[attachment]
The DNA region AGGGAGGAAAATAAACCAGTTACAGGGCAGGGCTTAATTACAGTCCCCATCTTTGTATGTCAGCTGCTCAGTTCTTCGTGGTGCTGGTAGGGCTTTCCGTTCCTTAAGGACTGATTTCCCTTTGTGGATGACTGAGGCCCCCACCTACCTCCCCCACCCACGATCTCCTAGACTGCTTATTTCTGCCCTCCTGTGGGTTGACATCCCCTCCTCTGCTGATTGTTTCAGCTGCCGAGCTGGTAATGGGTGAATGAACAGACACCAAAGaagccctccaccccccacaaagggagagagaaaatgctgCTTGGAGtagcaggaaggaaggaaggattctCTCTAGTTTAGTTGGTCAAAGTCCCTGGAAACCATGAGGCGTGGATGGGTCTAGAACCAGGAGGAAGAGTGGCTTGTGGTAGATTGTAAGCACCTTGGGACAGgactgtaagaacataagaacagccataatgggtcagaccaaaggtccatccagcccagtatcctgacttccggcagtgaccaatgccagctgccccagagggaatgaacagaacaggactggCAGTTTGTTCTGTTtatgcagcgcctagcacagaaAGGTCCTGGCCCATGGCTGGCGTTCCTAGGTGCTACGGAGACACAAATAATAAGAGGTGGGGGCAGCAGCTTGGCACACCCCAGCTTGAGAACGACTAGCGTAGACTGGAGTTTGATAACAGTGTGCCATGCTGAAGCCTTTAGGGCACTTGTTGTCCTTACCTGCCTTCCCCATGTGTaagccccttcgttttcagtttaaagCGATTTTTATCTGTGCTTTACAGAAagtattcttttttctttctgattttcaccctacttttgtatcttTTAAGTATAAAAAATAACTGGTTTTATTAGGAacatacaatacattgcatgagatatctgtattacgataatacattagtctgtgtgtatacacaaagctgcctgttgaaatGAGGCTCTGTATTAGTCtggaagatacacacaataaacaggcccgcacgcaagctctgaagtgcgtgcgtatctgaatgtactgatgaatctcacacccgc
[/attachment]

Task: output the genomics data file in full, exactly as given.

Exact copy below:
The DNA region AGGGAGGAAAATAAACCAGTTACAGGGCAGGGCTTAATTACAGTCCCCATCTTTGTATGTCAGCTGCTCAGTTCTTCGTGGTGCTGGTAGGGCTTTCCGTTCCTTAAGGACTGATTTCCCTTTGTGGATGACTGAGGCCCCCACCTACCTCCCCCACCCACGATCTCCTAGACTGCTTATTTCTGCCCTCCTGTGGGTTGACATCCCCTCCTCTGCTGATTGTTTCAGCTGCCGAGCTGGTAATGGGTGAATGAACAGACACCAAAGaagccctccaccccccacaaagggagagagaaaatgctgCTTGGAGtagcaggaaggaaggaaggattctCTCTAGTTTAGTTGGTCAAAGTCCCTGGAAACCATGAGGCGTGGATGGGTCTAGAACCAGGAGGAAGAGTGGCTTGTGGTAGATTGTAAGCACCTTGGGACAGgactgtaagaacataagaacagccataatgggtcagaccaaaggtccatccagcccagtatcctgacttccggcagtgaccaatgccagctgccccagagggaatgaacagaacaggactggCAGTTTGTTCTGTTtatgcagcgcctagcacagaaAGGTCCTGGCCCATGGCTGGCGTTCCTAGGTGCTACGGAGACACAAATAATAAGAGGTGGGGGCAGCAGCTTGGCACACCCCAGCTTGAGAACGACTAGCGTAGACTGGAGTTTGATAACAGTGTGCCATGCTGAAGCCTTTAGGGCACTTGTTGTCCTTACCTGCCTTCCCCATGTGTaagccccttcgttttcagtttaaagCGATTTTTATCTGTGCTTTACAGAAagtattcttttttctttctgattttcaccctacttttgtatcttTTAAGTATAAAAAATAACTGGTTTTATTAGGAacatacaatacattgcatgagatatctgtattacgataatacattagtctgtgtgtatacacaaagctgcctgttgaaatGAGGCTCTGTATTAGTCtggaagatacacacaataaacaggcccgcacgcaagctctgaagtgcgtgcgtatctgaatgtactgatgaatctcacacccgc